Fur-covered CO detector


"NEW CASTLE, Ind. - A cat helped spare a family from death by carbon monoxide poisoning by jumping on the bed and meowing wildly as fumes filled the home..."
http://www.foxnews.com/story/0,2933,264399,00.html
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smart cat. dumb people. has any one here done anything dumber than leaving a gas engine running in the basement and then going to sleep? about the dumbest thing I can remember doing when I was a teenager I was working on a motorcycle I had, suzuki 185, and had loosened the wheel nuts to adjust something and didn't tighten them back all the way. On my first test drive in front of the house I popped a wheelie and the front wheel came off and then I aimed for the grass and when the forks came down in the dirt I flipped a few times. Could have been worse, nothing broken but my pride.
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wrote:

It was just on the 11PM news here on an ABC station. I didn't know a cat could notice CO or that it would do anything this nice. Maybe it was just concerned about itself.

Well, I was on a trip home, and heard soemthing going clunk, clunk, and for some reason decided my wheel bearing was going bad, and there was nothing I could do about it at the moment, so I might as well keep driving.
When I finished the trip an hour later, I looked and foudn that it was not the bearing, that my front wheel lug nuts had been loose (I'm glad the wheel didn't fall off) and I had damaged the threads on two of the studs, and made the wheel holes out of round.
IF that wasn't bad enough, instead of learning how to replace lug studs, I just got a used hub and brake drum with studs in place, and even though I knew one is not supposed to mix one half of an old bearing with the other half of another old bearing, I did it. Drove around NYC for a day with no problem, so I decided the car was good, and left the next day for Chicago, with 2 riders I got from a bulletin board, and didn't know. Made it along I-80 almost to Ohio when one of the riders was driving and she told me the car was making a noise. So I drove for a little bit, and as she said, when I turned the wheel a bit, no noise, but when I went straight ahead some high-pitched squeal iirc. Stopped the car, and touched the hub where I had changed the brakedrum, and it was burning hot.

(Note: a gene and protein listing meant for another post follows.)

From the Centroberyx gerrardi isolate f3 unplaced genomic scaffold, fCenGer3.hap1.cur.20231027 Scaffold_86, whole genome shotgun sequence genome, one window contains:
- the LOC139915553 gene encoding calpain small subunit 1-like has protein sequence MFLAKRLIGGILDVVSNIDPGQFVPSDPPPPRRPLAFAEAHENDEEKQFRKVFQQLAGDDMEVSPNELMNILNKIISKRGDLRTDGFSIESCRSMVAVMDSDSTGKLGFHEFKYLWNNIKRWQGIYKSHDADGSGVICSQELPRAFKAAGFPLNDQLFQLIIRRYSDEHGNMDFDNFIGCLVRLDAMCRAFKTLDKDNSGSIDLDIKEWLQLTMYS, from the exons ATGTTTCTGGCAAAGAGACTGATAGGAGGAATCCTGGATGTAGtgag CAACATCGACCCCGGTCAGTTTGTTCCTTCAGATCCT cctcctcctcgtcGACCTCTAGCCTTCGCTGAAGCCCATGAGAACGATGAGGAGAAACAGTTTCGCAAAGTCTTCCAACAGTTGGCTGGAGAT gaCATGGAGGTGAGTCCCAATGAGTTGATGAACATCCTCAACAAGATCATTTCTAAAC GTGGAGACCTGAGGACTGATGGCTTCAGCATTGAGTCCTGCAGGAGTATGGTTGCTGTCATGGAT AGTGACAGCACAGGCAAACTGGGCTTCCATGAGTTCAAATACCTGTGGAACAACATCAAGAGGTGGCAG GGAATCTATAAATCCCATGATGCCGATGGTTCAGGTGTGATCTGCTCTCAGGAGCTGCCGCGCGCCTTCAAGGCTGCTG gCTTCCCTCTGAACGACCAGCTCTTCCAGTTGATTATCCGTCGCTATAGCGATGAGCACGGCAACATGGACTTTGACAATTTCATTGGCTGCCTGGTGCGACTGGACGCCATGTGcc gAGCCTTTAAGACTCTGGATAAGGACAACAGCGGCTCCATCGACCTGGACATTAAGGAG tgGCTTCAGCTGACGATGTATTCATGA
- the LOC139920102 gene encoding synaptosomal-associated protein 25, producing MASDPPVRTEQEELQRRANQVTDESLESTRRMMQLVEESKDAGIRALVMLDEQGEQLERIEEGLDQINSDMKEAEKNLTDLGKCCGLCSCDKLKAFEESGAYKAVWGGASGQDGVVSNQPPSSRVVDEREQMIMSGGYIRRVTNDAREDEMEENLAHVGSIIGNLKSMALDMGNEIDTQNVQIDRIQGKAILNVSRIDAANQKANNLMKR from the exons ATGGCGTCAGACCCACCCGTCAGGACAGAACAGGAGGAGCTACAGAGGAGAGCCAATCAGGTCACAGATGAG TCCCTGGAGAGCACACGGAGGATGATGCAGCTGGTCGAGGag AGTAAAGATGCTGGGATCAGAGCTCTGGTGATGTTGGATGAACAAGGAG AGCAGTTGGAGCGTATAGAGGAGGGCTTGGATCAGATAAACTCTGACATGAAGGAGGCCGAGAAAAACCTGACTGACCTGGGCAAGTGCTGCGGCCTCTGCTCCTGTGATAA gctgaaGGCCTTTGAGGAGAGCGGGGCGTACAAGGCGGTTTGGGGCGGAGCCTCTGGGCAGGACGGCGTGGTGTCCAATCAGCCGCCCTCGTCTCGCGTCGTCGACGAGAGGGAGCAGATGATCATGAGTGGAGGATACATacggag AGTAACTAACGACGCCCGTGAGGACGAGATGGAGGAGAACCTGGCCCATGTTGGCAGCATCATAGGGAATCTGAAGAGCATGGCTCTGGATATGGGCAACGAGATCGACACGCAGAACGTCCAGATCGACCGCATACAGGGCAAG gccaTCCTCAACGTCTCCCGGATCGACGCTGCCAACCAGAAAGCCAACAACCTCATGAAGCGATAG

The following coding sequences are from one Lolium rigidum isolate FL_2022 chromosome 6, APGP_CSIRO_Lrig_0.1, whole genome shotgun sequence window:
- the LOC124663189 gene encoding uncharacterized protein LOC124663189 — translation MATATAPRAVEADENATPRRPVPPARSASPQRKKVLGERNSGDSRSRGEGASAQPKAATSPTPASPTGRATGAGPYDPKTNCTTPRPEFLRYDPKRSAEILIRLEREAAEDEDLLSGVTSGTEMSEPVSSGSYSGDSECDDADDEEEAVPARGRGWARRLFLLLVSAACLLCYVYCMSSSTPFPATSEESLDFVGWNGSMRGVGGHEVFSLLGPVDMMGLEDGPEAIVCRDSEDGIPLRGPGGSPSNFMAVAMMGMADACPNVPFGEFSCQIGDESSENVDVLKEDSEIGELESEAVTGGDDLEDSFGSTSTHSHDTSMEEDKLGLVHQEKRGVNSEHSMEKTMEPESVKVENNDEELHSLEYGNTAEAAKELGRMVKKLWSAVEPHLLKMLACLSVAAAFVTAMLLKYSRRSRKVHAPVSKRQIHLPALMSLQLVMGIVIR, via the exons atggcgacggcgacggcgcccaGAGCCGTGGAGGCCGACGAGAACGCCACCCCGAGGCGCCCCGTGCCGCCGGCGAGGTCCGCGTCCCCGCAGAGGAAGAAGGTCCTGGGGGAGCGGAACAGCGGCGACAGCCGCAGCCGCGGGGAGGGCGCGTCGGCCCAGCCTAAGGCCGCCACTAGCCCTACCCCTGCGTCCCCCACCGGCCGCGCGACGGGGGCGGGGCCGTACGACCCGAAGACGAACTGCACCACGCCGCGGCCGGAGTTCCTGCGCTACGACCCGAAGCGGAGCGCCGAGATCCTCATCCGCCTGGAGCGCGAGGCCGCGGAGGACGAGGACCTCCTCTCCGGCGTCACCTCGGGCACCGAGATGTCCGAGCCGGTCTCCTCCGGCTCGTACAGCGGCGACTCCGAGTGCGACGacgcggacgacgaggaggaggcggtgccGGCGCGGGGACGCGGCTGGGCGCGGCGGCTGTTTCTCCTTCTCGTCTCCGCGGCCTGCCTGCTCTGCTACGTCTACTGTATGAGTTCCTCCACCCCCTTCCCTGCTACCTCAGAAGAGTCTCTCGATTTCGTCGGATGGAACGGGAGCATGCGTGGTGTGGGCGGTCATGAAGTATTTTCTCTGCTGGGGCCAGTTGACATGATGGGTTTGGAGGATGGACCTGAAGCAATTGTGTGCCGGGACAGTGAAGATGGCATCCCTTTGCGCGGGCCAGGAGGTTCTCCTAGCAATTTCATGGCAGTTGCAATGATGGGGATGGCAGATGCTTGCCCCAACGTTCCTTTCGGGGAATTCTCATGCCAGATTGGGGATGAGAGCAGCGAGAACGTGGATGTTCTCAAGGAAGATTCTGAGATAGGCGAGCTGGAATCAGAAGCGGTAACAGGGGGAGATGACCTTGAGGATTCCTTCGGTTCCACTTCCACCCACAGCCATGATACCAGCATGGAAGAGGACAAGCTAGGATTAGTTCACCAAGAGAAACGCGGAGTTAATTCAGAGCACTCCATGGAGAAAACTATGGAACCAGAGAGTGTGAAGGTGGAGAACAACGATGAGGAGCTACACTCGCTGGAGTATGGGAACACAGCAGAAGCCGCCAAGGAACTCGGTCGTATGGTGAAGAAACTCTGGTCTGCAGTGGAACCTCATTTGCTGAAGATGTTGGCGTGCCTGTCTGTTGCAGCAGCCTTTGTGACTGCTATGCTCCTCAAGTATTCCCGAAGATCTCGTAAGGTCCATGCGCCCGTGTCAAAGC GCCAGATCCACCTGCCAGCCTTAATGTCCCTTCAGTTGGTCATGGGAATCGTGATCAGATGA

Looked ahead a quarter mile and there was an exit ramp with a gasstation at the end. What a relief. Went there and he said he couldn't fix it! He said there was a Pontiac dealer only a mile away in this little town of Mercer, Pa. iirc. I went there and the first thing the mechanic does is look at the clock. 4:45. I figure he is going to say he can't fix it that day, and I'll have to pay for motel rooms for my two riders, one a girl and one a boy, so that's one room for her and one for us two guys. Dang.
But he doesn's say that. He starts and takes off the brake drum, and the wheel bearing has melted and fused to the spindle! He says he can't do it! And again I think about the motel and wonder if I'll be able to drive that far, what with melting steel and all. But he gets his boss. His boss says I might need a new spindle when he's done. But he manages to cut the bearing off with an acetlyene torch, without damaging the spindle at all. Then, my car is only about 7 years old, but somehow he doesn't have one of the parts. Back to the motel, I think. I guess it's a part that never wears out and they don't stock.
The one non-stupid thing I had done was to put all the parts I took out in my trunk so, I forget what it was but I have it. He puts the car back together and it's 5:15. Bearing in mine that this is about 1973, what do you suppose he charges for all this? Answer below, but guess now.
So the whole experience only wasted about 45 minutes. This was back in the days when I was very lucky. And we were about 8 hours from Chicago, and I guess we got there at 1 or 2 in the morning. Anyhow, he charged me iirc 7 dollars. He said it was all labor because I had provided the parts. Even in 1975 this was no money. I thought it was going to be 50 dollars, and I was amazed, and I think I also put 10 dollars in their coffee fund, so they could buy cake or something. I apologized for making him stay late, and he said it was no problem because it only took him 5 minutes to get home anyhow. That's life in a small town.
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I don't think the cat noticed CO. There were probably other noxious fumes that he did smell.
---MIKE---

>> (44 15' N - Elevation 1580')
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---MIKE--- wrote:

Don't neglect the possibility that the cat simply wanted to bother its two-legged friend.
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wrote:

Or that he wanted to get the hell out of there and needed somebody to open the door!
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wrote:

Personally I hate articles like this. Some people see it as justification not to get real CO detectors. :(
tom @ www.FindMeShelter.com
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wrote:

Worse than that, some people see it as justification to get a cat.
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wrote:

Ha ha ha, cute.

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